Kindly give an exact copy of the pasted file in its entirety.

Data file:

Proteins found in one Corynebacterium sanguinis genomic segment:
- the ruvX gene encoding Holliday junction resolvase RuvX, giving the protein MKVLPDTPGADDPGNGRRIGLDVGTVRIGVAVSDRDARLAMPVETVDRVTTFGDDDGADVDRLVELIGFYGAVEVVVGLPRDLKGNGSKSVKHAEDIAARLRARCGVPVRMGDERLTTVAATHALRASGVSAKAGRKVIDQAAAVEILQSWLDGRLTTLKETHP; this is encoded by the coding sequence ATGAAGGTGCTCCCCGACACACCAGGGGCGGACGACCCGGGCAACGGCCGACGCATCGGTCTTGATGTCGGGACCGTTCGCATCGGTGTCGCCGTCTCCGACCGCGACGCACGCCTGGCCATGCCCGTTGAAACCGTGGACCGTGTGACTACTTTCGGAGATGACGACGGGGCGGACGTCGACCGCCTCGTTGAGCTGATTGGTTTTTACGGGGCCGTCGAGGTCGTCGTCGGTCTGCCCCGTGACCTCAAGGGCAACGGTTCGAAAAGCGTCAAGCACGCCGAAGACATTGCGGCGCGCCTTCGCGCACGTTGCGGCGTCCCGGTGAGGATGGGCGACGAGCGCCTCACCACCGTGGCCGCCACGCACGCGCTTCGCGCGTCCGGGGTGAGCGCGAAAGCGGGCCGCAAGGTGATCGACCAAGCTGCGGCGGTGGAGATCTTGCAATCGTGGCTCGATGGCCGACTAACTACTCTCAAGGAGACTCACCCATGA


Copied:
Proteins found in one Corynebacterium sanguinis genomic segment:
- the ruvX gene encoding Holliday junction resolvase RuvX, giving the protein MKVLPDTPGADDPGNGRRIGLDVGTVRIGVAVSDRDARLAMPVETVDRVTTFGDDDGADVDRLVELIGFYGAVEVVVGLPRDLKGNGSKSVKHAEDIAARLRARCGVPVRMGDERLTTVAATHALRASGVSAKAGRKVIDQAAAVEILQSWLDGRLTTLKETHP; this is encoded by the coding sequence ATGAAGGTGCTCCCCGACACACCAGGGGCGGACGACCCGGGCAACGGCCGACGCATCGGTCTTGATGTCGGGACCGTTCGCATCGGTGTCGCCGTCTCCGACCGCGACGCACGCCTGGCCATGCCCGTTGAAACCGTGGACCGTGTGACTACTTTCGGAGATGACGACGGGGCGGACGTCGACCGCCTCGTTGAGCTGATTGGTTTTTACGGGGCCGTCGAGGTCGTCGTCGGTCTGCCCCGTGACCTCAAGGGCAACGGTTCGAAAAGCGTCAAGCACGCCGAAGACATTGCGGCGCGCCTTCGCGCACGTTGCGGCGTCCCGGTGAGGATGGGCGACGAGCGCCTCACCACCGTGGCCGCCACGCACGCGCTTCGCGCGTCCGGGGTGAGCGCGAAAGCGGGCCGCAAGGTGATCGACCAAGCTGCGGCGGTGGAGATCTTGCAATCGTGGCTCGATGGCCGACTAACTACTCTCAAGGAGACTCACCCATGA